Friday, July 6, 2007

Drawing from the Masters #3

Above is my finished copy of a Norman Rockwell print about Summer. I took it from a 3x3 image in a book I have, Norman Rockwell Illustrator by Arthur Guptill. My version was done on 11x14 paper.

Of course, Rockwell is detailed. His drawings and painting are full of (seemingly)effortless detail - that he can wave around such skill all over his canvas so easily makes for greater impact to his work. So often the humor is in the details, something Rockwell combined to a charming degree. I am keen to do more copies, just to get more of his sense of detail and emphasis.

This all dovetails nicely with what I am reading in Drawing Lessons from the Great Masters by Hale. Chapter two is called Line. Hale then proceeds through all types of lines an artist encounters...where plane meets plane, color meets color, tone meets tone, etc. He talks about using contour lines in figures to define shape:

It is too bad that human beings are not striped like zebras, because then it would be very easy to explain the shape of the nude. But since they are not, the artist is forever seeking and even inventing such lines in his search for the illusion of form. He invents all kinds of lines he cannot see at all. This, I assure you, takes a thorough knowledge of the elements of drawing...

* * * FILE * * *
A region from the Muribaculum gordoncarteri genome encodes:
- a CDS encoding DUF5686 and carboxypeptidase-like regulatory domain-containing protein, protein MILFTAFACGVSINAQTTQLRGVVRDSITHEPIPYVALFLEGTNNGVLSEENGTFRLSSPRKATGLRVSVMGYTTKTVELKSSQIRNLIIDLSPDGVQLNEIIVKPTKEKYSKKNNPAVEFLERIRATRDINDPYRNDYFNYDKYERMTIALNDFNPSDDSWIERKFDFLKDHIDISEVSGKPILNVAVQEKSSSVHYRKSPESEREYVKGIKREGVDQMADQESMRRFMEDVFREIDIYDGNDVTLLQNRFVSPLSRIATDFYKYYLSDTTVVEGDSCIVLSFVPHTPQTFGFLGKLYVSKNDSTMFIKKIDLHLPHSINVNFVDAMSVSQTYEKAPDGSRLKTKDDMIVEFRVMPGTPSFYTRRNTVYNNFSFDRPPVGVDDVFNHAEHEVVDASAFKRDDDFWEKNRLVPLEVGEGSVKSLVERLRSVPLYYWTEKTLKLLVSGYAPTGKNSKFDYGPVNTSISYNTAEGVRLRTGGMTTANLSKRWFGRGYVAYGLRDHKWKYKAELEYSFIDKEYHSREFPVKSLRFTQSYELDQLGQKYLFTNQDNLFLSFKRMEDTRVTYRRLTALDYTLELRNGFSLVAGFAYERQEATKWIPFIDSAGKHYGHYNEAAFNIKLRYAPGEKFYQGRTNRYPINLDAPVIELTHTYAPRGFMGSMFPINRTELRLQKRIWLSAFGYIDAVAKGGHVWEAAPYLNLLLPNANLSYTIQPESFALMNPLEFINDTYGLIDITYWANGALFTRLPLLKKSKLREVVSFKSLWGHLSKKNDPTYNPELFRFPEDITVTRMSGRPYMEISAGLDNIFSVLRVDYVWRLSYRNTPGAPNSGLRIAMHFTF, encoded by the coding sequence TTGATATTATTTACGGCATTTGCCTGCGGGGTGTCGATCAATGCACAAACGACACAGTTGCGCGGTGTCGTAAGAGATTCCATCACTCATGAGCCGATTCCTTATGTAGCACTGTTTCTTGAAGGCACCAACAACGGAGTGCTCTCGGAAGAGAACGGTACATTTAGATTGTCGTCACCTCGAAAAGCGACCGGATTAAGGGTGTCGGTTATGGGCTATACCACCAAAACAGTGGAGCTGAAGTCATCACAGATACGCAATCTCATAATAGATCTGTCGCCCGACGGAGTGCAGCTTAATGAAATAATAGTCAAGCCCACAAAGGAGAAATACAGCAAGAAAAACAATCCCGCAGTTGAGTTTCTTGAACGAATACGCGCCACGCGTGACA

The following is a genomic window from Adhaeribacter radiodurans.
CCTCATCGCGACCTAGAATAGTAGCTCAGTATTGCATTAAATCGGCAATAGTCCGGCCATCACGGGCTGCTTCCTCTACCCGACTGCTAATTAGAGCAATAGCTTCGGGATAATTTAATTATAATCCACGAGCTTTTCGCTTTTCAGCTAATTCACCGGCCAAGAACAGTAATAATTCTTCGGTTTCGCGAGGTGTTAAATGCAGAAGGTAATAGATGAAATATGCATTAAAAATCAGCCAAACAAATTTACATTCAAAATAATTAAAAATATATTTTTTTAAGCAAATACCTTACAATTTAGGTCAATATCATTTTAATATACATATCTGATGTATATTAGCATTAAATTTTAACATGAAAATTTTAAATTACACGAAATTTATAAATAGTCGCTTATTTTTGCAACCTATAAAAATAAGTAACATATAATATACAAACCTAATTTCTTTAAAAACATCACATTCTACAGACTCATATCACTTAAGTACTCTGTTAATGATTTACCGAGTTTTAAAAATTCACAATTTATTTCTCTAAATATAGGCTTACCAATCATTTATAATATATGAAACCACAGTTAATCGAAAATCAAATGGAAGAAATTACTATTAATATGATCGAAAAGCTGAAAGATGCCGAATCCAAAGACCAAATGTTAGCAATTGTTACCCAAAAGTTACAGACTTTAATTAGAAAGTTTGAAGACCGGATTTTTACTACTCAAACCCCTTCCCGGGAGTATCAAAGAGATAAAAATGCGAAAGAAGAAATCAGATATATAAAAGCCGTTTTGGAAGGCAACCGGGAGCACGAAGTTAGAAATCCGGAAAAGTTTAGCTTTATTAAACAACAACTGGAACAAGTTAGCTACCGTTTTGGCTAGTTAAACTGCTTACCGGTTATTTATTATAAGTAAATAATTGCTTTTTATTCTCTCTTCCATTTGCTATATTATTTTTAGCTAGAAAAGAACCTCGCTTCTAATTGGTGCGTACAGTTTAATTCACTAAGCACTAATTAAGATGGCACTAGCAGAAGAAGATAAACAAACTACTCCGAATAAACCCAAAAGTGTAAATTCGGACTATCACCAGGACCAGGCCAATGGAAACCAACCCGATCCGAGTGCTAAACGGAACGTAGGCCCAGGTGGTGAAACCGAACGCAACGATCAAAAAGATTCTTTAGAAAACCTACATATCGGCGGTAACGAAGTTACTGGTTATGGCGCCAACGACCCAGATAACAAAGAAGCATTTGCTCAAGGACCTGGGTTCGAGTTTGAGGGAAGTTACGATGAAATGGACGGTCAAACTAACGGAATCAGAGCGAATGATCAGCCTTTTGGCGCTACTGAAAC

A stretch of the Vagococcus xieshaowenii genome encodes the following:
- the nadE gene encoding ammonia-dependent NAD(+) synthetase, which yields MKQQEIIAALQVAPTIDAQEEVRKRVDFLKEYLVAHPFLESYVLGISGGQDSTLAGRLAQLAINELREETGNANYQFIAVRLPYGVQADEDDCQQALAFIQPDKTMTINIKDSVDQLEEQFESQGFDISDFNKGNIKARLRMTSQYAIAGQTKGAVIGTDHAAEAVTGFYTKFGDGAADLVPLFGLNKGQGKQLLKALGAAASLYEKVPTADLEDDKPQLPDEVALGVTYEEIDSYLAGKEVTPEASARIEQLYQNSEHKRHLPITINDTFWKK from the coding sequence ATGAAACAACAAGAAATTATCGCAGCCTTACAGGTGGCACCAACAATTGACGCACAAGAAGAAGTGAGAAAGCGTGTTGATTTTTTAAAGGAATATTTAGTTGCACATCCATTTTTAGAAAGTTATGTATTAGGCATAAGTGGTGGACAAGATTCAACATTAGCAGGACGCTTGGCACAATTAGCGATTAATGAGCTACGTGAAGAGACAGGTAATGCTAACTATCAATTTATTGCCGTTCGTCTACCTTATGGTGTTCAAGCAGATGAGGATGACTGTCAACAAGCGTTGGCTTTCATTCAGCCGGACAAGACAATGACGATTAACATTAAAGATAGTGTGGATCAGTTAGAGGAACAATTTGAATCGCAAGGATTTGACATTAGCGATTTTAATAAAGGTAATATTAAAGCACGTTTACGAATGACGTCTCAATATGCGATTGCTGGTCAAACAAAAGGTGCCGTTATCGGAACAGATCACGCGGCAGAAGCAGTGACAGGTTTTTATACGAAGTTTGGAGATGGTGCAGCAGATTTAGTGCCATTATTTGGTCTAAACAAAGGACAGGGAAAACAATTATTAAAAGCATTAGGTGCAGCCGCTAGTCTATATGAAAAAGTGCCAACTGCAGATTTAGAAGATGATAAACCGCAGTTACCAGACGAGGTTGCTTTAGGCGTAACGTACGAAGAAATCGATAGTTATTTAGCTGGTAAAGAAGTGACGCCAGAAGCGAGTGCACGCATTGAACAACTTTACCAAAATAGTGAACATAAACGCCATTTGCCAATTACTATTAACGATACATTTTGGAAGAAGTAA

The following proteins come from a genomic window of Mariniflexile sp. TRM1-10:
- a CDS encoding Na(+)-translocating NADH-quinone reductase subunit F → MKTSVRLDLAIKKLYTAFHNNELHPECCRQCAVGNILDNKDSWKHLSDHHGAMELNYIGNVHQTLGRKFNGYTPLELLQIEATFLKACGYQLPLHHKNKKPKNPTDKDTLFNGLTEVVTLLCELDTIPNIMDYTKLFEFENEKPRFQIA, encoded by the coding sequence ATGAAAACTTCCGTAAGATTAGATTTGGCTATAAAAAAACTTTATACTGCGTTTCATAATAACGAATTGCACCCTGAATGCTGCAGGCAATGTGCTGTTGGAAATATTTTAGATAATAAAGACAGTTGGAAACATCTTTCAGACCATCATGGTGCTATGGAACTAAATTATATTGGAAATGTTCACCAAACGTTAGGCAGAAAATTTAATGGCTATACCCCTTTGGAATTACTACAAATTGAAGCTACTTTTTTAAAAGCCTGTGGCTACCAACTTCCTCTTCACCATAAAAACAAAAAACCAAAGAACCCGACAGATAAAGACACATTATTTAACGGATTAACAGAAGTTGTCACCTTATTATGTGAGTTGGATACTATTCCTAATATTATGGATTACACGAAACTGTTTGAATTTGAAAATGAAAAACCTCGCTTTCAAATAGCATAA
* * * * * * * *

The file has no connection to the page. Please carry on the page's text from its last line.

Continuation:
It is said that as soon as you can run contour lines perfectly in any direction over any part of the body, you have really learned to draw.


Today I had the morning off (thanks to my husband) and went out for a troll through the art shop. Afterwards I sketched a statue outside of Borders books. It began to rain, so I only got in a few minutes. While I was drawing, anticipating the rain, I kept thinking about much better it would be if I had the skill to know where to invent lines or emphasize lines on a figure. If I had more anatomical understanding, which Hale encourages, I could be quicker in getting information down. So I guess I'm back to practice, practice...

2 comments:

stan said...

Wow! We really like this one.

Rose Welty said...

Thanks, I really like Norman Rockwell. I definitely wish I could draw and paint like that.